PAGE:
7. Learned Counsel for the Assessee however pointed out that the said decision has no relevance to the facts of the case herein as the right of the assessee to hold this amount is just as an advance fee received. Therefore being sums received as advance fee on the admission of the students, the holding of the same cannot be treated as asset. The amount held by the assessee is held in trust and on account of the students which were liable to be refunded on certain contingencies arising.

8. In the circumstances, referring to the order of the Income Tax Appellate Tribunal in a case arising under the Income Tax Act learned Counsel submitted that the advance fee received should not be included in the asset of the assessee since the same is not treated as income in the year of receipt. In the said case the Tribunal had agreed with the contention of the assessee that the advance amount received could not be treated as income of the year under consideration. Further more, he pointed out that the Revenue had not gone on appeal against the order of the Tribunal for the earlier years for the Assessment Years starting from 1991-92 to 1997-98.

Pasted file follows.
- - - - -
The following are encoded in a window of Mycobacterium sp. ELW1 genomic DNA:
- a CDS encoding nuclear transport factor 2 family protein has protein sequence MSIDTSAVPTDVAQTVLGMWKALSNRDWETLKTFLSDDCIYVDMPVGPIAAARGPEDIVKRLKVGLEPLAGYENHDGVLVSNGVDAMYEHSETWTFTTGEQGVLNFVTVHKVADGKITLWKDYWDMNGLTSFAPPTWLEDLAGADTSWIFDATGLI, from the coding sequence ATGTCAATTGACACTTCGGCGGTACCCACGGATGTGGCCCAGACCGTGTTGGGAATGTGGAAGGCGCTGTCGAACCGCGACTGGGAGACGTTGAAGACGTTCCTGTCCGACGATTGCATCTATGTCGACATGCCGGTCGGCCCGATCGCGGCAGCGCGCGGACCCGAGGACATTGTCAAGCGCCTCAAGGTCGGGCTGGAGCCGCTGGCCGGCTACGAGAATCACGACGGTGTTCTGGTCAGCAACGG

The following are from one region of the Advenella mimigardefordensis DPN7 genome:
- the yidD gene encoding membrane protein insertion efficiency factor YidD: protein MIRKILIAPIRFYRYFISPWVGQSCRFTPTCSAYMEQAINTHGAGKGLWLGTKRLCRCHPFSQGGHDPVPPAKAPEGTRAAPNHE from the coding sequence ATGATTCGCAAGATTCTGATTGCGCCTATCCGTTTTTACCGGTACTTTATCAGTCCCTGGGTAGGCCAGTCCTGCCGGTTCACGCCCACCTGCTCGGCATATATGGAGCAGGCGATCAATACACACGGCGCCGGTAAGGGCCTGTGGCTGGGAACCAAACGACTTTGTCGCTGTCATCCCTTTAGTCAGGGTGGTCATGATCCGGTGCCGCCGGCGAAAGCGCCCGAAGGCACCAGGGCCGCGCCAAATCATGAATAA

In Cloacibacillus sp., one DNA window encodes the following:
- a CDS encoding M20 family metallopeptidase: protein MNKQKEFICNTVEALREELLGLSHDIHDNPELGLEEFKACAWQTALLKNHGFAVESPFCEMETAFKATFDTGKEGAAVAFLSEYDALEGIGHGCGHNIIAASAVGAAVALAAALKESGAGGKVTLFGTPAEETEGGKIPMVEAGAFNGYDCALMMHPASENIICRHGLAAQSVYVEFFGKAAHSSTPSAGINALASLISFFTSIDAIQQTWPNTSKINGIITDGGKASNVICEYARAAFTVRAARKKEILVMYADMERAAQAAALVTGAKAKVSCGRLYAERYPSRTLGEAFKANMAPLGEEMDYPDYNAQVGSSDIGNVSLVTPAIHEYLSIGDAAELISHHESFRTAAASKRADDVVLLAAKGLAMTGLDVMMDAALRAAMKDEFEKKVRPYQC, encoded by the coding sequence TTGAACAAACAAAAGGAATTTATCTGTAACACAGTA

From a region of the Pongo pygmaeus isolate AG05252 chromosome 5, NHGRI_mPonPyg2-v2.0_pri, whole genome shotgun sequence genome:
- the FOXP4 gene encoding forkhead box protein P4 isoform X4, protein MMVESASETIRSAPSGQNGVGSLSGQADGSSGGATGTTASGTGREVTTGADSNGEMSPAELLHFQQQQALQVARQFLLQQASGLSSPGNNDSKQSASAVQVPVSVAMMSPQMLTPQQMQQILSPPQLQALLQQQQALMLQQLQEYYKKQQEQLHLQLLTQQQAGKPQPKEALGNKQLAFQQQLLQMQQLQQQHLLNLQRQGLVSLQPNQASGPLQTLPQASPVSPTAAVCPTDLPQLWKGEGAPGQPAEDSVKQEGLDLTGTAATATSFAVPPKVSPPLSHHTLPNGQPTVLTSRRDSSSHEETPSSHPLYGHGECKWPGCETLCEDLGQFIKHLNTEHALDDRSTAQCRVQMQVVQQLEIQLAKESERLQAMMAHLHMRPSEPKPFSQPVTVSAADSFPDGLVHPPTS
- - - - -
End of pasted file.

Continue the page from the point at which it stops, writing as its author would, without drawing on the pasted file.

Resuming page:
9. We do not find any justification on the said plea that the Revenue had accepted the order by not having filed any appeal effectively and hence the same concluded the issue. On going through the decision of the Apex Court, we have no hesitation in holding that the method of maintaining the account in this case the assessee had maintained the account only on cash system has no bearing on the issue. The asset as on the valuation date would have to be taken into consideration in the matter of assessment under Wealth Tax Act. Thus when the fee for the course was collected from students each as on the registration date, we do not agree with the assessee that he had held the sums in trust which were actually due for the future.